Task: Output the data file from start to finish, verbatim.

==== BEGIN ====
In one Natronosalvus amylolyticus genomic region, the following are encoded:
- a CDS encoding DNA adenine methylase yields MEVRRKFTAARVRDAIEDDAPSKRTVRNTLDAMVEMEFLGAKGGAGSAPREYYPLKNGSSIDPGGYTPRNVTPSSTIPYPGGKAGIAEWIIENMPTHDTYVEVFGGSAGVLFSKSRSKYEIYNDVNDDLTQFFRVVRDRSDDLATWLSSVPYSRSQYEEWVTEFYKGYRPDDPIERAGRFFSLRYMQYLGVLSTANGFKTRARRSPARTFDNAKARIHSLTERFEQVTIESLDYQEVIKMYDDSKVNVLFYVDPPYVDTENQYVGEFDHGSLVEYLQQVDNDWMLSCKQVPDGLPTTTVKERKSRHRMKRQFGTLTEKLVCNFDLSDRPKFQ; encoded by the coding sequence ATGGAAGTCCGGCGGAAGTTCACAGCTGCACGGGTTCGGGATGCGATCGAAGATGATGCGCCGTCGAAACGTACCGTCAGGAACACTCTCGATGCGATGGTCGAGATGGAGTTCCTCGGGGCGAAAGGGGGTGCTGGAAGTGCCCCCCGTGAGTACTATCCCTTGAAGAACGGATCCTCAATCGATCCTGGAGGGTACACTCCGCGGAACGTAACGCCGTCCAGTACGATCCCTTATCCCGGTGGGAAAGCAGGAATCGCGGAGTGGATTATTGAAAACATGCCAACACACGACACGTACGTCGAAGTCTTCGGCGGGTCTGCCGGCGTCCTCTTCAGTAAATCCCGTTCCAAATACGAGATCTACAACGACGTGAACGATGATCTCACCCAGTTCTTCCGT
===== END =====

In one Natronosalvus amylolyticus genomic region, the following are encoded:
- a CDS encoding DNA adenine methylase yields MEVRRKFTAARVRDAIEDDAPSKRTVRNTLDAMVEMEFLGAKGGAGSAPREYYPLKNGSSIDPGGYTPRNVTPSSTIPYPGGKAGIAEWIIENMPTHDTYVEVFGGSAGVLFSKSRSKYEIYNDVNDDLTQFFRVVRDRSDDLATWLSSVPYSRSQYEEWVTEFYKGYRPDDPIERAGRFFSLRYMQYLGVLSTANGFKTRARRSPARTFDNAKARIHSLTERFEQVTIESLDYQEVIKMYDDSKVNVLFYVDPPYVDTENQYVGEFDHGSLVEYLQQVDNDWMLSCKQVPDGLPTTTVKERKSRHRMKRQFGTLTEKLVCNFDLSDRPKFQ; encoded by the coding sequence ATGGAAGTCCGGCGGAAGTTCACAGCTGCACGGGTTCGGGATGCGATCGAAGATGATGCGCCGTCGAAACGTACCGTCAGGAACACTCTCGATGCGATGGTCGAGATGGAGTTCCTCGGGGCGAAAGGGGGTGCTGGAAGTGCCCCCCGTGAGTACTATCCCTTGAAGAACGGATCCTCAATCGATCCTGGAGGGTACACTCCGCGGAACGTAACGCCGTCCAGTACGATCCCTTATCCCGGTGGGAAAGCAGGAATCGCGGAGTGGATTATTGAAAACATGCCAACACACGACACGTACGTCGAAGTCTTCGGCGGGTCTGCCGGCGTCCTCTTCAGTAAATCCCGTTCCAAATACGAGATCTACAACGACGTGAACGATGATCTCACCCAGTTCTTCCGT